College's bougie neighborhood sees few foreclosures

By David Hertz

While the economic crisis and ensuing foreclosures have in some places destroyed home values and torn neighborhoods apart, it has had little impact on Macalester’s surrounding Macalester-Groveland and Merriam Park neighborhoods, according to High Winds Fund Director Tom Welna.According to Welna, the neighborhoods’ high levels of education and large number of workers with jobs in higher education and state government has insulated it from the economic downturn.

“This is the Twin Cities not Detroit, we’re not making cars here,” he said. “If there is an impact it’s not that severe.”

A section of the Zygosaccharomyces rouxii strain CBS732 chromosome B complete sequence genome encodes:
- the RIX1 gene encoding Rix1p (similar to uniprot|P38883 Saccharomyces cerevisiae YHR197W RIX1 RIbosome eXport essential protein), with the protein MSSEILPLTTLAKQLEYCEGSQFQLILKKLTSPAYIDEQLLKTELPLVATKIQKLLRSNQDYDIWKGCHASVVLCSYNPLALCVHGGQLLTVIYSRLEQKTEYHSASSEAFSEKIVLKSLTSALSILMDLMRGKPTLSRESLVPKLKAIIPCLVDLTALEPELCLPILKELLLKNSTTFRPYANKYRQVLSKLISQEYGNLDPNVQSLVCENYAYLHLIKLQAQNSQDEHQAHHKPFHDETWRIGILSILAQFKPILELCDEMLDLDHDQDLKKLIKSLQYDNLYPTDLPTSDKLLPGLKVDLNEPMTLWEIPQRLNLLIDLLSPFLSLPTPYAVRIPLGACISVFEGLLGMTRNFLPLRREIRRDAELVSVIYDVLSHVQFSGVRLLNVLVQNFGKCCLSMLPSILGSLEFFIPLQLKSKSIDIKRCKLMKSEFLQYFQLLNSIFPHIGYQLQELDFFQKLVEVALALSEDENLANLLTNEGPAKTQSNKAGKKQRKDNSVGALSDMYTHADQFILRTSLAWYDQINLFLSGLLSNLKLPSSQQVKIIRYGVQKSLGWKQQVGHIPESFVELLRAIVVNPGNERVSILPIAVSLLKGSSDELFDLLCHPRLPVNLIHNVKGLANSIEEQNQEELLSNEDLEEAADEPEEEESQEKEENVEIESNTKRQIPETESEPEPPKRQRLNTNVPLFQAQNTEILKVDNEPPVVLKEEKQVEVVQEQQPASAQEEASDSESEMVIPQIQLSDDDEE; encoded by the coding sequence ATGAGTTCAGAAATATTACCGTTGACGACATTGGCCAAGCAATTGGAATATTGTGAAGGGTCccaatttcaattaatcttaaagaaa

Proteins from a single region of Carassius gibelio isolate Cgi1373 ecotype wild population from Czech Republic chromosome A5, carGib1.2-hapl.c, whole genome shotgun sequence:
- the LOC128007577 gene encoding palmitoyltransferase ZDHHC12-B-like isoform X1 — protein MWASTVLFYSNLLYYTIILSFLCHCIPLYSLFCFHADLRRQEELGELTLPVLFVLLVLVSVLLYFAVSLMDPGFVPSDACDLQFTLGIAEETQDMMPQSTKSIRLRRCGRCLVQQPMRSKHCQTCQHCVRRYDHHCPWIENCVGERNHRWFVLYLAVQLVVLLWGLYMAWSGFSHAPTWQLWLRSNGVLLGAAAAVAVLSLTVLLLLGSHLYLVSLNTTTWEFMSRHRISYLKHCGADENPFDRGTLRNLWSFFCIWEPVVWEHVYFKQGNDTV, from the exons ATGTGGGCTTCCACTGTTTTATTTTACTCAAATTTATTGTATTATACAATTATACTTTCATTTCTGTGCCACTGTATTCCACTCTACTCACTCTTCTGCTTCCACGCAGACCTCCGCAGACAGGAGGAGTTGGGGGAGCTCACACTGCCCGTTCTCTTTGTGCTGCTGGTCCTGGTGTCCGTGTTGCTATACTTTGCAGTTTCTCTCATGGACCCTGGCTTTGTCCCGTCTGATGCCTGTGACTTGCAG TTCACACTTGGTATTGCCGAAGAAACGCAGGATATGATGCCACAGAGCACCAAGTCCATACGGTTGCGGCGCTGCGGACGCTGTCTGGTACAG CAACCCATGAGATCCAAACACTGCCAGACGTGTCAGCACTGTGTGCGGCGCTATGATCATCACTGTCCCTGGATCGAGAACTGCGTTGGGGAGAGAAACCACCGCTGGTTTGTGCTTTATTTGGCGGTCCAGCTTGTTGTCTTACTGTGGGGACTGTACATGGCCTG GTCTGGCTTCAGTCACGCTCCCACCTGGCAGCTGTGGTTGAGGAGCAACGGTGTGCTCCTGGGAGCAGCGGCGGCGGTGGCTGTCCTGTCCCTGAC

Still, there might be future consequences for Macalester neighborhoods.

“We’re 45 to 60 days into economic shock,” Welna said. “It’s going to take [another year or two] before we have a true sense of the impact.”

Statistics on foreclosures were unavailable at a neighborhood level, but the Twin Cities overall were less affected by the increase in foreclosures last year, according to RealtyTrac, an online real estate company. In a report made in January, the company ranked the Twin Cities 60 out of the 100 largest US metropolitan areas in the effect of foreclosures.

The High Winds Fund, founded in 1956 to invest in real estate in Macalester’s nearby neighborhoods, has also been insulated from the dowturn, Welna said. Only one of the Fund’s commercial properties is currently vacant, he added.